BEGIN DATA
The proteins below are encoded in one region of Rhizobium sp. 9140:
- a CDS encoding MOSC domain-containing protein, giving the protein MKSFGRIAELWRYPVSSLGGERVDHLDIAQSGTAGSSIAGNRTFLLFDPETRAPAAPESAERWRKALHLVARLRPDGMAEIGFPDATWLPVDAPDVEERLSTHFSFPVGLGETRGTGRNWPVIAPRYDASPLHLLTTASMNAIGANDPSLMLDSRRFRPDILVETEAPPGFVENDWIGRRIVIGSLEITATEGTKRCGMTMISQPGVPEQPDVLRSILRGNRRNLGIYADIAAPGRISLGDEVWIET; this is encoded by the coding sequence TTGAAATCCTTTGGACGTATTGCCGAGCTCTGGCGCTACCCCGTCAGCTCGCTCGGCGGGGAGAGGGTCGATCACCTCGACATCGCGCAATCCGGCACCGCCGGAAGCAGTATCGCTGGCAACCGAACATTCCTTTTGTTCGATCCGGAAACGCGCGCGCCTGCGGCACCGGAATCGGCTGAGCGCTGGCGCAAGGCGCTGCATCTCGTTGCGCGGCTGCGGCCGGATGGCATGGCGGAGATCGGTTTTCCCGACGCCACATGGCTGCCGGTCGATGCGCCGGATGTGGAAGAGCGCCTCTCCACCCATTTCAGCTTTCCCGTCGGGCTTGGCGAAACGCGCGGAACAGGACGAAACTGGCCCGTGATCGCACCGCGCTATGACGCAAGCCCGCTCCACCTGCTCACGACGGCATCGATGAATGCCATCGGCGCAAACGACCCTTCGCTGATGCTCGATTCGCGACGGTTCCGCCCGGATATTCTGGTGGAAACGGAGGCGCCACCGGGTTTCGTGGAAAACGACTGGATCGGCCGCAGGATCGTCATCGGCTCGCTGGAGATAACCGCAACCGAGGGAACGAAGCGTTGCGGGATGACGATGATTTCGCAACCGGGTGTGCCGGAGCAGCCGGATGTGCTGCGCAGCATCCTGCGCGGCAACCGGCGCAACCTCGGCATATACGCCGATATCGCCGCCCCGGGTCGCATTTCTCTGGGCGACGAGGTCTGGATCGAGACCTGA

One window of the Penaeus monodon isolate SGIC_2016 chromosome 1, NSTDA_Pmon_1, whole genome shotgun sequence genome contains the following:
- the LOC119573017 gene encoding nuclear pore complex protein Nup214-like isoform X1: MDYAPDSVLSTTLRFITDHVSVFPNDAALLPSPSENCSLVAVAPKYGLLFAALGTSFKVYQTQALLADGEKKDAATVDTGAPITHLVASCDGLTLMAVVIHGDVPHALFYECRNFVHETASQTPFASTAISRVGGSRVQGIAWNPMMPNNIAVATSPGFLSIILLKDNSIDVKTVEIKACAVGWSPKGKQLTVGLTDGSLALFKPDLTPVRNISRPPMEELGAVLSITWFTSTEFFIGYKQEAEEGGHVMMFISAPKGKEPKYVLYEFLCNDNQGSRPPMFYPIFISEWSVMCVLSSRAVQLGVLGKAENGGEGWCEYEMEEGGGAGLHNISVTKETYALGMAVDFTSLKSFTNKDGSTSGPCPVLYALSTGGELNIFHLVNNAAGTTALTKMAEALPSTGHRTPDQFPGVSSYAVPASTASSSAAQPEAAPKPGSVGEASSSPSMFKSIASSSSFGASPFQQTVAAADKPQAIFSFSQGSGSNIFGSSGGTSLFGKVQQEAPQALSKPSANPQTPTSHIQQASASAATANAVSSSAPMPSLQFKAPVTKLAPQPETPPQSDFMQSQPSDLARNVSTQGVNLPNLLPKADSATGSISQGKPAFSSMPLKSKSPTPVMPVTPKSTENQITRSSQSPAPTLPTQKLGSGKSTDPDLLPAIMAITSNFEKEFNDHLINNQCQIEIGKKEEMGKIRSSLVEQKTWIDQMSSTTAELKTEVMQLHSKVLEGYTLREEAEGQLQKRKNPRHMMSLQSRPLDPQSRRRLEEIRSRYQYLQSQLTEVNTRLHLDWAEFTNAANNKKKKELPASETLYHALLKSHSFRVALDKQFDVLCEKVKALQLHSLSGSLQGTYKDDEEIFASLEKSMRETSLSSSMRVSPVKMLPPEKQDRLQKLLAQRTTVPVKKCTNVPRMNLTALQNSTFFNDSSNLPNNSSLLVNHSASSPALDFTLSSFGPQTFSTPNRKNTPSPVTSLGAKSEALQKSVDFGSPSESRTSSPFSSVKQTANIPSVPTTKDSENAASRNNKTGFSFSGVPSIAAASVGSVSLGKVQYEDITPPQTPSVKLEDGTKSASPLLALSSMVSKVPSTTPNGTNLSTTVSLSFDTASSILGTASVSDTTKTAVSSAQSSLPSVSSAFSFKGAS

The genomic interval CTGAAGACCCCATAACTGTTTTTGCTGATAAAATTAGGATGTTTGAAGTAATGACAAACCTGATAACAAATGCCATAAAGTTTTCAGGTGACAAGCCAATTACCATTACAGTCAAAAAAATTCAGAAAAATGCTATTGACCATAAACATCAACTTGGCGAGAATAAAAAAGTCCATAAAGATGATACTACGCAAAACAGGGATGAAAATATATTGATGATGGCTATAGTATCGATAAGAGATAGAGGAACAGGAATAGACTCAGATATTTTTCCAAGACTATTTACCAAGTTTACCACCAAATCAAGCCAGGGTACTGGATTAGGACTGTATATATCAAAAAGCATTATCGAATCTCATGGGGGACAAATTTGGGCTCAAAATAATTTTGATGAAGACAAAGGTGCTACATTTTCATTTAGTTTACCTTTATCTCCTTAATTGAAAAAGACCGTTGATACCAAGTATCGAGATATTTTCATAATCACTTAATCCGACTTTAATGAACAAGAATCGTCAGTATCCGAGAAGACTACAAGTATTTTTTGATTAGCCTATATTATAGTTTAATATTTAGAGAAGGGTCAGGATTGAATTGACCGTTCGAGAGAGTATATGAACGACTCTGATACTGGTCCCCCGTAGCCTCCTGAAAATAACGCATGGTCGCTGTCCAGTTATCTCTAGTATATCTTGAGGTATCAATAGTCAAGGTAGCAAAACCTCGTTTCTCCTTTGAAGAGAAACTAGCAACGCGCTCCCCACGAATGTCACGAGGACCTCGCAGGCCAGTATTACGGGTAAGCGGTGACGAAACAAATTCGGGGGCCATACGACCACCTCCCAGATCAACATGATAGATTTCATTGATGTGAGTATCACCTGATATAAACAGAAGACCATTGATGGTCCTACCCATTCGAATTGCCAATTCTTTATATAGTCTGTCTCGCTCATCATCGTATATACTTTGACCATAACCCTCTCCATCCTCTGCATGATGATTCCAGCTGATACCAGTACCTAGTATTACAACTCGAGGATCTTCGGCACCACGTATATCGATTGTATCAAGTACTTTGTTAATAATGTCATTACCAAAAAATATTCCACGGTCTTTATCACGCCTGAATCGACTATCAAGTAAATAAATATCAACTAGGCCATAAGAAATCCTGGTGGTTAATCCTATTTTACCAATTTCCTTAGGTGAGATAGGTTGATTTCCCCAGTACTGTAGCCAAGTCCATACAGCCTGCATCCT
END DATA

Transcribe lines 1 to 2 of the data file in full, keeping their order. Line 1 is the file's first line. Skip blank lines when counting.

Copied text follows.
The proteins below are encoded in one region of Rhizobium sp. 9140:
- a CDS encoding MOSC domain-containing protein, giving the protein MKSFGRIAELWRYPVSSLGGERVDHLDIAQSGTAGSSIAGNRTFLLFDPETRAPAAPESAERWRKALHLVARLRPDGMAEIGFPDATWLPVDAPDVEERLSTHFSFPVGLGETRGTGRNWPVIAPRYDASPLHLLTTASMNAIGANDPSLMLDSRRFRPDILVETEAPPGFVENDWIGRRIVIGSLEITATEGTKRCGMTMISQPGVPEQPDVLRSILRGNRRNLGIYADIAAPGRISLGDEVWIET; this is encoded by the coding sequence TTGAAATCCTTTGGACGTATTGCCGAGCTCTGGCGCTACCCCGTCAGCTCGCTCGGCGGGGAGAGGGTCGATCACCTCGACATCGCGCAATCCGGCACCGCCGGAAGCAGTATCGCTGGCAACCGAACATTCCTTTTGTTCGATCCGGAAACGCGCGCGCCTGCGGCACCGGAATCGGCTGAGCGCTGGCGCAAGGCGCTGCATCTCGTTGCGCGGCTGCGGCCGGATGGCATGGCGGAGATCGGTTTTCCCGACGCCACATGGCTGCCGGTCGATGCGCCGGATGTGGAAGAGCGCCTCTCCACCCATTTCAGCTTTCCCGTCGGGCTTGGCGAAACGCGCGGAACAGGACGAAACTGGCCCGTGATCGCACCGCGCTATGACGCAAGCCCGCTCCACCTGCTCACGACGGCATCGATGAATGCCATCGGCGCAAACGACCCTTCGCTGATGCTCGATTCGCGACGGTTCCGCCCGGATATTCTGGTGGAAACGGAGGCGCCACCGGGTTTCGTGGAAAACGACTGGATCGGCCGCAGGATCGTCATCGGCTCGCTGGAGATAACCGCAACCGAGGGAACGAAGCGTTGCGGGATGACGATGATTTCGCAACCGGGTGTGCCGGAGCAGCCGGATGTGCTGCGCAGCATCCTGCGCGGCAACCGGCGCAACCTCGGCATATACGCCGATATCGCCGCCCCGGGTCGCATTTCTCTGGGCGACGAGGTCTGGATCGAGACCTGA